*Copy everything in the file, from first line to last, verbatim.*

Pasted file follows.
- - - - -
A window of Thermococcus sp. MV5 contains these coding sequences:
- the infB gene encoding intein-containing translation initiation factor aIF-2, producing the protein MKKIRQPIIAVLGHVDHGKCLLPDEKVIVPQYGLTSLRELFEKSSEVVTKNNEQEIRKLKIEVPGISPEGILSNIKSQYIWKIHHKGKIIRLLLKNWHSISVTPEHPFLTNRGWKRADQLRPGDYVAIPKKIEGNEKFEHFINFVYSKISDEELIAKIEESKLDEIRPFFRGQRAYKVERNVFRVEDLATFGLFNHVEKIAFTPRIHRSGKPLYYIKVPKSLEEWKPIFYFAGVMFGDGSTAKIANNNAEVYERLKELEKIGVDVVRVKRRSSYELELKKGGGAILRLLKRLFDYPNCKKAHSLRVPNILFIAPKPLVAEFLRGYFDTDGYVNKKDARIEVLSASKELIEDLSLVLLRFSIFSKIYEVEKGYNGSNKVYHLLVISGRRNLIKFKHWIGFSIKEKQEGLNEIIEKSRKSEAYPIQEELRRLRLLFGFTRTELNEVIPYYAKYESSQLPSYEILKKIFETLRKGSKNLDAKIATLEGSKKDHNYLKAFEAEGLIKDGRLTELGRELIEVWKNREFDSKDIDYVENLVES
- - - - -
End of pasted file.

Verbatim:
A window of Thermococcus sp. MV5 contains these coding sequences:
- the infB gene encoding intein-containing translation initiation factor aIF-2, producing the protein MKKIRQPIIAVLGHVDHGKCLLPDEKVIVPQYGLTSLRELFEKSSEVVTKNNEQEIRKLKIEVPGISPEGILSNIKSQYIWKIHHKGKIIRLLLKNWHSISVTPEHPFLTNRGWKRADQLRPGDYVAIPKKIEGNEKFEHFINFVYSKISDEELIAKIEESKLDEIRPFFRGQRAYKVERNVFRVEDLATFGLFNHVEKIAFTPRIHRSGKPLYYIKVPKSLEEWKPIFYFAGVMFGDGSTAKIANNNAEVYERLKELEKIGVDVVRVKRRSSYELELKKGGGAILRLLKRLFDYPNCKKAHSLRVPNILFIAPKPLVAEFLRGYFDTDGYVNKKDARIEVLSASKELIEDLSLVLLRFSIFSKIYEVEKGYNGSNKVYHLLVISGRRNLIKFKHWIGFSIKEKQEGLNEIIEKSRKSEAYPIQEELRRLRLLFGFTRTELNEVIPYYAKYESSQLPSYEILKKIFETLRKGSKNLDAKIATLEGSKKDHNYLKAFEAEGLIKDGRLTELGRELIEVWKNREFDSKDIDYVENLVES